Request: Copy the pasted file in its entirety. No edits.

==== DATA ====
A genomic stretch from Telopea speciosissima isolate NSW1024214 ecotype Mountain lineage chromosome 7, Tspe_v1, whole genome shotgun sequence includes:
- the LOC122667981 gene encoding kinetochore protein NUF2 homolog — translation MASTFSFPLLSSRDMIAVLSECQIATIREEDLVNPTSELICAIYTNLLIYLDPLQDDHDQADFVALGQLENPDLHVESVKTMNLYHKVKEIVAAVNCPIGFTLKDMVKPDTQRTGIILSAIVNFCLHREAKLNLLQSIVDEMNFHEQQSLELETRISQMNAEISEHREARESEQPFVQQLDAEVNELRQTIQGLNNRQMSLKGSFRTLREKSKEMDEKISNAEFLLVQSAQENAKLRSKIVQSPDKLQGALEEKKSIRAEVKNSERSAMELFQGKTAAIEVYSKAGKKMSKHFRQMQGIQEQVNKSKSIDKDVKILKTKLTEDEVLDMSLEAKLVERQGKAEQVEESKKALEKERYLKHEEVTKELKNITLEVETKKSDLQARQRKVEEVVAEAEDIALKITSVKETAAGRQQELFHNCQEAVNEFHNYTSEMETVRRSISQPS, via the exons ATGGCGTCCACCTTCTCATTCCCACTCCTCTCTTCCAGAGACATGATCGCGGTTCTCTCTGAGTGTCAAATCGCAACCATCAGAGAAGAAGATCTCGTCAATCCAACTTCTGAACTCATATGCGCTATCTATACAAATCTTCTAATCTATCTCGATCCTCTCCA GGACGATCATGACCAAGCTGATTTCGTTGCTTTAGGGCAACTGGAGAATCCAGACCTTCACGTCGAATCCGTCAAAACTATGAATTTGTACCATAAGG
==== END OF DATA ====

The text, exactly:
A genomic stretch from Telopea speciosissima isolate NSW1024214 ecotype Mountain lineage chromosome 7, Tspe_v1, whole genome shotgun sequence includes:
- the LOC122667981 gene encoding kinetochore protein NUF2 homolog — translation MASTFSFPLLSSRDMIAVLSECQIATIREEDLVNPTSELICAIYTNLLIYLDPLQDDHDQADFVALGQLENPDLHVESVKTMNLYHKVKEIVAAVNCPIGFTLKDMVKPDTQRTGIILSAIVNFCLHREAKLNLLQSIVDEMNFHEQQSLELETRISQMNAEISEHREARESEQPFVQQLDAEVNELRQTIQGLNNRQMSLKGSFRTLREKSKEMDEKISNAEFLLVQSAQENAKLRSKIVQSPDKLQGALEEKKSIRAEVKNSERSAMELFQGKTAAIEVYSKAGKKMSKHFRQMQGIQEQVNKSKSIDKDVKILKTKLTEDEVLDMSLEAKLVERQGKAEQVEESKKALEKERYLKHEEVTKELKNITLEVETKKSDLQARQRKVEEVVAEAEDIALKITSVKETAAGRQQELFHNCQEAVNEFHNYTSEMETVRRSISQPS, via the exons ATGGCGTCCACCTTCTCATTCCCACTCCTCTCTTCCAGAGACATGATCGCGGTTCTCTCTGAGTGTCAAATCGCAACCATCAGAGAAGAAGATCTCGTCAATCCAACTTCTGAACTCATATGCGCTATCTATACAAATCTTCTAATCTATCTCGATCCTCTCCA GGACGATCATGACCAAGCTGATTTCGTTGCTTTAGGGCAACTGGAGAATCCAGACCTTCACGTCGAATCCGTCAAAACTATGAATTTGTACCATAAGG